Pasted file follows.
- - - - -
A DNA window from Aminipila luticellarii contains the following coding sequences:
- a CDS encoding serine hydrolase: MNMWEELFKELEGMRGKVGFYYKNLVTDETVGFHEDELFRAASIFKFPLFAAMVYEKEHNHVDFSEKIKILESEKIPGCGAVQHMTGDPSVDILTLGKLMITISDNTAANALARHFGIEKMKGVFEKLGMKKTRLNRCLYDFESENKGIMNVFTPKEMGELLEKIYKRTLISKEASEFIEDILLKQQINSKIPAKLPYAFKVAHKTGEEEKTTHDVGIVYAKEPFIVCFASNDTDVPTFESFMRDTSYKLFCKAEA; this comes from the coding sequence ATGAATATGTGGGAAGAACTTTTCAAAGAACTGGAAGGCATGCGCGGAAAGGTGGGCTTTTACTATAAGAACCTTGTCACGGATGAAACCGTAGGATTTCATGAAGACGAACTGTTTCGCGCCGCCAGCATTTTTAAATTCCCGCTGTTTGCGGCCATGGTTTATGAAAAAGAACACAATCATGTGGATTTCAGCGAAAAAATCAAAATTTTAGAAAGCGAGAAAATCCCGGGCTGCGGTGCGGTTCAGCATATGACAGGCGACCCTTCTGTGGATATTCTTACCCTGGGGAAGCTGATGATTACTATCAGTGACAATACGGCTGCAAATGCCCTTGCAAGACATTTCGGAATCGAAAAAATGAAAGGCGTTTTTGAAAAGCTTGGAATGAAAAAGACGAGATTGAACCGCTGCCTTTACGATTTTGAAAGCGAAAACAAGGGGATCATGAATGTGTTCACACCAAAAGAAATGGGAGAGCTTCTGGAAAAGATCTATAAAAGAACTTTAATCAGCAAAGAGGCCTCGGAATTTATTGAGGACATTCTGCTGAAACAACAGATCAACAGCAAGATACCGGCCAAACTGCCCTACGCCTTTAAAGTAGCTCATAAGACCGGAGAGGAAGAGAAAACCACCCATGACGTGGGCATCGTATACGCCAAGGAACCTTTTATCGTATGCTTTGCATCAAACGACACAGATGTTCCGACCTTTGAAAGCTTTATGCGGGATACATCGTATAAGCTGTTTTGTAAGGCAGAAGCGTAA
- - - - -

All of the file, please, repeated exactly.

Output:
A DNA window from Aminipila luticellarii contains the following coding sequences:
- a CDS encoding serine hydrolase: MNMWEELFKELEGMRGKVGFYYKNLVTDETVGFHEDELFRAASIFKFPLFAAMVYEKEHNHVDFSEKIKILESEKIPGCGAVQHMTGDPSVDILTLGKLMITISDNTAANALARHFGIEKMKGVFEKLGMKKTRLNRCLYDFESENKGIMNVFTPKEMGELLEKIYKRTLISKEASEFIEDILLKQQINSKIPAKLPYAFKVAHKTGEEEKTTHDVGIVYAKEPFIVCFASNDTDVPTFESFMRDTSYKLFCKAEA; this comes from the coding sequence ATGAATATGTGGGAAGAACTTTTCAAAGAACTGGAAGGCATGCGCGGAAAGGTGGGCTTTTACTATAAGAACCTTGTCACGGATGAAACCGTAGGATTTCATGAAGACGAACTGTTTCGCGCCGCCAGCATTTTTAAATTCCCGCTGTTTGCGGCCATGGTTTATGAAAAAGAACACAATCATGTGGATTTCAGCGAAAAAATCAAAATTTTAGAAAGCGAGAAAATCCCGGGCTGCGGTGCGGTTCAGCATATGACAGGCGACCCTTCTGTGGATATTCTTACCCTGGGGAAGCTGATGATTACTATCAGTGACAATACGGCTGCAAATGCCCTTGCAAGACATTTCGGAATCGAAAAAATGAAAGGCGTTTTTGAAAAGCTTGGAATGAAAAAGACGAGATTGAACCGCTGCCTTTACGATTTTGAAAGCGAAAACAAGGGGATCATGAATGTGTTCACACCAAAAGAAATGGGAGAGCTTCTGGAAAAGATCTATAAAAGAACTTTAATCAGCAAAGAGGCCTCGGAATTTATTGAGGACATTCTGCTGAAACAACAGATCAACAGCAAGATACCGGCCAAACTGCCCTACGCCTTTAAAGTAGCTCATAAGACCGGAGAGGAAGAGAAAACCACCCATGACGTGGGCATCGTATACGCCAAGGAACCTTTTATCGTATGCTTTGCATCAAACGACACAGATGTTCCGACCTTTGAAAGCTTTATGCGGGATACATCGTATAAGCTGTTTTGTAAGGCAGAAGCGTAA